Winona resident Jeremy Littel remembers noticing, while on vacation in Mexico, how some youth have their eyes consistently on their phones, scrolling through social media instead of focusing on the world around them.
Instead of looking down on the behavior, the father of three decided to embrace it: He wanted in on the social media excitement.
Today, he now has about 1.6 million followers on popular social media platform TikTok.
And these followers haven’t just taken moments to laugh at the jokes he posts multiple times a day, but also have stepped up to help during a crisis — like when Littel’s business, Kickass Beef Jerky, was severely suffering because of the COVID-19 pandemic.
His journey on social media didn’t start under an account with his own name, though.
He began posting on his business’s Instagram about three years ago.
Within three months of posting on this page, he found himself making connections with and talking to people such as a NASCAR driver, a world champion jet skier and a world champion longboard surfer.
For two years, and with some advice from a well-connected Instagram user, Littel was able to find success on that platform.
Then, last September, he was informed by a friend that TikTok was becoming a popular platform.
Littel, a Kenosha, Wis., native, started a profile under the Kickass Beef Jerky name with his first video being of him fishing, which racked him up more than 40,000 views.
“I’m like, oh my gosh, right away you can get that many views on this platform?” Littel said.
But, he then began to post jokes and decided to change his name on the platform. He wanted to make the account more personal, not connected to his business anymore.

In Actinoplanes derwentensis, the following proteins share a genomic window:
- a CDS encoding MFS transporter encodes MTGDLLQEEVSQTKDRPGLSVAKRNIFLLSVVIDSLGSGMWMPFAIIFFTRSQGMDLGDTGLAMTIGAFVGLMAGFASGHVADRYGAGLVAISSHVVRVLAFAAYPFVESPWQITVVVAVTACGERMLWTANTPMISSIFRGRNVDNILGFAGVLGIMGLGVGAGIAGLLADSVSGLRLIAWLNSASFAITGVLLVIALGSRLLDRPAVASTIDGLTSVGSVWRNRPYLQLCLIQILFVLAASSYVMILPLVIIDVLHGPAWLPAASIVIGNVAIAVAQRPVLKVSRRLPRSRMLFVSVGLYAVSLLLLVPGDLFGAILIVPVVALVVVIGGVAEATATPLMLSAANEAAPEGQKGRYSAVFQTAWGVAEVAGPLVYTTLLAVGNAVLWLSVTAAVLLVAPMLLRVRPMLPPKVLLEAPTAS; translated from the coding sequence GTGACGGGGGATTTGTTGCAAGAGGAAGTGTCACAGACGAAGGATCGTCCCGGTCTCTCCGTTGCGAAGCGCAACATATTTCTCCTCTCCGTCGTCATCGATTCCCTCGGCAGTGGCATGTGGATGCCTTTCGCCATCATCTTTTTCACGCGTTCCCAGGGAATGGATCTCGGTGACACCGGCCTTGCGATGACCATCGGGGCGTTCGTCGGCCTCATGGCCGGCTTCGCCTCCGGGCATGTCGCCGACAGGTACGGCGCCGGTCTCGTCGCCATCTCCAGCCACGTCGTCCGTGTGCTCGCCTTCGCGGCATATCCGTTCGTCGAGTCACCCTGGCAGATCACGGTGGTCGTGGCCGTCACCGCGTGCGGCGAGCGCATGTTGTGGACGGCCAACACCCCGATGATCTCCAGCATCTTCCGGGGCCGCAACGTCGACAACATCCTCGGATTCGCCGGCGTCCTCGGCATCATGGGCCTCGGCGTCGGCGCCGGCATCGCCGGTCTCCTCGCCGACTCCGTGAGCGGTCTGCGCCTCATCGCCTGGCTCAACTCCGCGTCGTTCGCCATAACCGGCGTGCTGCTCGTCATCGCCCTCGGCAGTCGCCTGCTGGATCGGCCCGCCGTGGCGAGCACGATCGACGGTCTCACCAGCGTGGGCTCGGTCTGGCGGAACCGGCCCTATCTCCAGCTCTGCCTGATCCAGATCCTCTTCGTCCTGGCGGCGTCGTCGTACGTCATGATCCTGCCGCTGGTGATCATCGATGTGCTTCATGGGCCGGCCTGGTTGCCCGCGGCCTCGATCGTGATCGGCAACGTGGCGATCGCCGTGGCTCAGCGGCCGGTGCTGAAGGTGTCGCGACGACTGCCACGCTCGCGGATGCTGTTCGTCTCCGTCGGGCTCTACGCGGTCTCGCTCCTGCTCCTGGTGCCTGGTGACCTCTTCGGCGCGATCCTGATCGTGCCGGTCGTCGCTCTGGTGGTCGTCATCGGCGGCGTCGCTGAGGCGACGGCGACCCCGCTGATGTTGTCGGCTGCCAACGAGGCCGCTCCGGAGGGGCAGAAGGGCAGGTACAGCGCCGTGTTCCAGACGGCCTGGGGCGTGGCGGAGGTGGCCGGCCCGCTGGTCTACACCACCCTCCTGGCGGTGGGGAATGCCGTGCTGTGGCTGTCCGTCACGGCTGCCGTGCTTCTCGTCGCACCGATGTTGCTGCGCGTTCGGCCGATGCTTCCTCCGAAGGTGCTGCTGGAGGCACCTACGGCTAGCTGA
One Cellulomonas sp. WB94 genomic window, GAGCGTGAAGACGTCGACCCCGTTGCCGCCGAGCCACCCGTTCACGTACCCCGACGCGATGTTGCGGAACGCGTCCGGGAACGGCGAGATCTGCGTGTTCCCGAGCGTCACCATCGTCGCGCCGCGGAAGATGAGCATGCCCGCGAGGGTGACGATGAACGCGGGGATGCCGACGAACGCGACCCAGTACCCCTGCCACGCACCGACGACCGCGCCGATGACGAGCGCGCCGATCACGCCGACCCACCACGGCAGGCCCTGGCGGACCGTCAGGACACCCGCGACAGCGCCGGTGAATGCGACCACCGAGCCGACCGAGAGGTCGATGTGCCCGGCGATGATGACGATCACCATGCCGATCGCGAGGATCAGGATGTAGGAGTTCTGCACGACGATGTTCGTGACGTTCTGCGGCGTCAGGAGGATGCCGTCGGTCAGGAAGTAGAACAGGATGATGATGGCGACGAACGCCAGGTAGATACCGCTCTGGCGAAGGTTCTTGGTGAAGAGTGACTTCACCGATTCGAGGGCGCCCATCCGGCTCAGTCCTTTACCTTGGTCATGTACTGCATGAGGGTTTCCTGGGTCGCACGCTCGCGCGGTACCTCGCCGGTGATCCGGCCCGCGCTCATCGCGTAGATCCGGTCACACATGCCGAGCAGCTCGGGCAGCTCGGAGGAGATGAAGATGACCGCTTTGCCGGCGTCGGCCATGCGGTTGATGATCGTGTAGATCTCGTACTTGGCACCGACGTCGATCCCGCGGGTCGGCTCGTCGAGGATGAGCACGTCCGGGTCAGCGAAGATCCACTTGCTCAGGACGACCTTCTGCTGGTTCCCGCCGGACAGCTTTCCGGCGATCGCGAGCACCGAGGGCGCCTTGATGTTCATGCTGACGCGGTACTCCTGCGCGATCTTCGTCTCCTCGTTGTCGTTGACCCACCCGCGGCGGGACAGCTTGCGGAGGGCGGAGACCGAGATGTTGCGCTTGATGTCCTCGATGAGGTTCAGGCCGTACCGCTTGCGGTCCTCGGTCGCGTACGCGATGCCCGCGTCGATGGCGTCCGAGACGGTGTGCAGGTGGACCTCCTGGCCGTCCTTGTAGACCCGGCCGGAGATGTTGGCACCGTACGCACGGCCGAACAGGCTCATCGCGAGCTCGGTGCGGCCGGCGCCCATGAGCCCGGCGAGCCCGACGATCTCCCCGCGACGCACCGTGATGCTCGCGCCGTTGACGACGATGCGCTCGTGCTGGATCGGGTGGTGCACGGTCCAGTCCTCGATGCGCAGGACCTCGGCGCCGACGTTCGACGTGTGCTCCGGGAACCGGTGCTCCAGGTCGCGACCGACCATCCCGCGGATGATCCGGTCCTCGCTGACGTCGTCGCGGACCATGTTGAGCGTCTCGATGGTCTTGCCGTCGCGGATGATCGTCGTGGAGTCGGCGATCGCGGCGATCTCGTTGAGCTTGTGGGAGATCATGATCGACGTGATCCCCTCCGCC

“I wanted to put it to my name, and see if I can grow it that way and to have the people like me and get to know who I am as a person,” Littel said.
He didn’t speak of his business again on the platform until late April, when the world was suffering from the impact of the coronavirus.
Sales were down 80% for Kickass Beef Jerky at that point.
“I didn’t know what we were going to do, how we were going to be able to keep the doors open,” Littel said.
On TikTok, he had almost a million followers at that point.
While reluctant at first, he decided it was time to ask his TikTok community for help and to have them check out his business’s website.
Within 10 days of him asking for help, there were more than 2,500 orders on their website.
Littel was brought to tears and was freaking out, he said, highly thankful for the response he received from asking for help to save the business that he took over from his father.
Littel’s success on TikTok is nowhere near over, as he receives sponsorship offers and watches his followers count increase.
He said that with what he makes off the platform, a college student could live off of it.
He expects that by the end of 2021, he could also be making a living off of it, too, with his wife and three kids.
His kids – who are 8, 6 and 3 — are big supporters of his when it comes to social media, as they like taking part in his videos.
About his fame, Littel said it is “unreal to me.”
When he goes to local events such as races in Fountain City, he will be asked for autographs at least four or five times.
Littel manages two TikTok account, one of which is a backup for his current account where he posts his older videos. On his second account, he has more than 850,000 followers.
Littel spends about one to two hours each day creating content for his main account.
“My main reason for being on there right now is to make someone smile,” he shared.
He said that he enjoys connecting with his followers, who share with him about their lives and problems.
In the future, he may work with an agent and possibly hold meet-and-greets.
“It’s not all about the numbers. It’s all about connecting with people on a different level,” Littel said.